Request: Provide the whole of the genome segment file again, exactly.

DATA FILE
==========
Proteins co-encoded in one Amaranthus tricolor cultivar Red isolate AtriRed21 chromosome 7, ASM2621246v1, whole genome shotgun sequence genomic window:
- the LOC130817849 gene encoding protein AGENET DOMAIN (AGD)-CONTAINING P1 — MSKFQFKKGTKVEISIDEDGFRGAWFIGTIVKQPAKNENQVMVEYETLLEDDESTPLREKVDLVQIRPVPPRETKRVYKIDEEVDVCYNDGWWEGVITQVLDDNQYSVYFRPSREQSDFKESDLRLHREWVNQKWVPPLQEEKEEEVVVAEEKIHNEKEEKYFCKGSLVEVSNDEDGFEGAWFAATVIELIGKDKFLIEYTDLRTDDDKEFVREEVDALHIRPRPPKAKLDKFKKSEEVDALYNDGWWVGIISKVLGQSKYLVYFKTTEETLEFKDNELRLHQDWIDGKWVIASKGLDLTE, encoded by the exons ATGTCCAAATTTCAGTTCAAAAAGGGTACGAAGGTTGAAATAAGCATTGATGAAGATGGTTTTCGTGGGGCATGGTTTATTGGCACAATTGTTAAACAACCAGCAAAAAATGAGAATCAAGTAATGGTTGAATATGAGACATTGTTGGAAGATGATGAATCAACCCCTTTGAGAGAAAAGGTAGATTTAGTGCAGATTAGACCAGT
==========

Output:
Proteins co-encoded in one Amaranthus tricolor cultivar Red isolate AtriRed21 chromosome 7, ASM2621246v1, whole genome shotgun sequence genomic window:
- the LOC130817849 gene encoding protein AGENET DOMAIN (AGD)-CONTAINING P1 — MSKFQFKKGTKVEISIDEDGFRGAWFIGTIVKQPAKNENQVMVEYETLLEDDESTPLREKVDLVQIRPVPPRETKRVYKIDEEVDVCYNDGWWEGVITQVLDDNQYSVYFRPSREQSDFKESDLRLHREWVNQKWVPPLQEEKEEEVVVAEEKIHNEKEEKYFCKGSLVEVSNDEDGFEGAWFAATVIELIGKDKFLIEYTDLRTDDDKEFVREEVDALHIRPRPPKAKLDKFKKSEEVDALYNDGWWVGIISKVLGQSKYLVYFKTTEETLEFKDNELRLHQDWIDGKWVIASKGLDLTE, encoded by the exons ATGTCCAAATTTCAGTTCAAAAAGGGTACGAAGGTTGAAATAAGCATTGATGAAGATGGTTTTCGTGGGGCATGGTTTATTGGCACAATTGTTAAACAACCAGCAAAAAATGAGAATCAAGTAATGGTTGAATATGAGACATTGTTGGAAGATGATGAATCAACCCCTTTGAGAGAAAAGGTAGATTTAGTGCAGATTAGACCAGT